Cholera is still a public health problem in many parts of the world because more than one billion people do not have access to safe water. In many poor countries, drinking water in rural areas as well as city slums is heavily contaminated with parasites, bacteria, and viruses. Public health experts estimate that about half of the world’s poor still suffer from waterborne diseases. Thousands died of cholera in India and Bangladesh in the 1960s and 1970s. Cholera outbreaks also occurred in Cambodia, Angola, Zimbabwe, Iraq, Sudan, Ethiopia, Somalia, Kenya, Uganda, and Peru. Sporadic cases of cholera in the United States were generally traced to consumption of seafood from the Gulf of Mexico. Travelers to areas where cholera is endemic have acquired the disease by drinking contaminated water or consuming contaminated food, particularly raw shellfish.
During serious cholera epidemics, mortality rates of about 50 to 60 percent are usually reported, but mortality rates as high as 80 percent have occurred during some outbreaks. Infectious disease experts believe that almost all cholera patients could be saved through the administration of intravenous liquids. Unfortunately, the medical resources needed for intravenous infusions are almost nonexistent in areas where cholera outbreaks and diarrheal diseases are common. Liquids given by mouth (oral hydration) are usually ineffective in cases of severe dehydration, but in the 1970s, researchers discovered that appropriate solutions of glucose and salts given by mouth were absorbed rapidly enough to save victims of cholera. Oral rehydration can also prevent most deaths from severe infantile diarrhea, even in the most primitive settings, if safe water is available. With proper oral or intravenous rehydration therapy, the case fatality rate is less than 1 percent.
The first twentieth-century cholera epidemic in South America was detected in Peru in 1991. About fourteen million people in Peru were infected, and 350,000 were hospitalized. Although the fatality rate was only about 1 percent, about thirty five hundred people died. Some cases were traced to contaminated food served in airplanes leaving Peru, proving again that an infectious disease anywhere in the world is just a plane ride away from any other point on the globe. The Pan American Health Organization reported that within six years of the 1991 outbreak in Peru, cholera had become established in fourteen countries because of inadequate water quality, sanitation, and hygiene. Thousands of cases and hundreds of deaths were reported, but experts suspect that only a fraction of all cholera cases are ever reported. Epidemiologists suggested that the cholera outbreaks were associated with unusually warm ocean currents that promoted the growth and spread of cholera vibrios carried by plankton, the mixture of microscopic plants and animals that drift in the ocean. Warmer waters promote their growth, thus increasing the chance of cholera epidemics wherever people lack access to safe water supplies and proper sanitary facilities. Misinformation about the 1991 cholera epidemic in Peru included claims that the disease appeared after chlorination of the water supply was discontinued. This was untrue because the water supply in the areas where the disease was most prevalent was quite primitive and was seldom, if ever, chlorinated or otherwise treated. Except in the capital city of Lima, Peru’s drinking water supplies at the time of the epidemic were generally not chlorinated.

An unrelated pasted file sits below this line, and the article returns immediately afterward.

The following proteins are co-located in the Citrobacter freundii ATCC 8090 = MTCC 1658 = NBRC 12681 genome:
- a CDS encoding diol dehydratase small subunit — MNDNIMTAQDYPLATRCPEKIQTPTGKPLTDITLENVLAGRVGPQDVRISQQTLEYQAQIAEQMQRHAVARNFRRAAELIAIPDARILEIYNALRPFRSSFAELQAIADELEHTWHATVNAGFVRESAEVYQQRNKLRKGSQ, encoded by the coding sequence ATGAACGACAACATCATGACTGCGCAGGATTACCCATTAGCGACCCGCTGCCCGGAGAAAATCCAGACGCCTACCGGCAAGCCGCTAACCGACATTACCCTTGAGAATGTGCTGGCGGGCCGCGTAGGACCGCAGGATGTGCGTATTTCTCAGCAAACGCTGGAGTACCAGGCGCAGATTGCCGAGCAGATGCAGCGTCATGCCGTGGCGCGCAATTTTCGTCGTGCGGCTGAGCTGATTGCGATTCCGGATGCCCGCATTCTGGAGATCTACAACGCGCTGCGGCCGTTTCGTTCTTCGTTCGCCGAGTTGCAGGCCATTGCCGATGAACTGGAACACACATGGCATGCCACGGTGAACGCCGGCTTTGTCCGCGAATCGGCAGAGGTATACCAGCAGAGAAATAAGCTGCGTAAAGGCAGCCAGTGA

At the beginning of the twenty-first century, cholera was still present in seventy-five countries and on all continents. Epidemiologists estimate that hundreds of thousands of people contract cholera every year, but the true extent of the threat is unknown because governments prefer to list deaths from cholera as gastroenteritis, intestinal flu, food poisoning, or other euphemisms for diarrheal diseases. A United Nations report published in 2006, Beyond Scarcity: Power, Poverty and the Global Water Crisis, estimated that more than one billion people get water for drinking, washing, and cooking from sources polluted by human and animal wastes. Diseases associated with the lack of safe water and adequate sanitation kill more than two million people in poor countries every year. Diarrhea and other diseases associated with dirty water and inadequate sanitation kill more than two million children every year. Cholera outbreaks continue to vindicate the sanitarian doctrine that poverty, pollution, and the lack of hygienic conditions are the most significant factors in generating and disseminating epidemic disease. Even prosperous, modern cities are vulnerable to the epidemic diseases that can emerge after natural disasters, such as floods, and man-made catastrophes, such as war and military occupation. When basic services—drinking water, sanitation, and health care—are disrupted, cholera and typhoid fever become significant public health risks, especially among refugees and displaced people.
Excerpted from A History of Infectious Diseases and the Microbial World
Lois N. Magner
Magner discusses the history behind major infectious diseases, how they are spread, and how to treat them.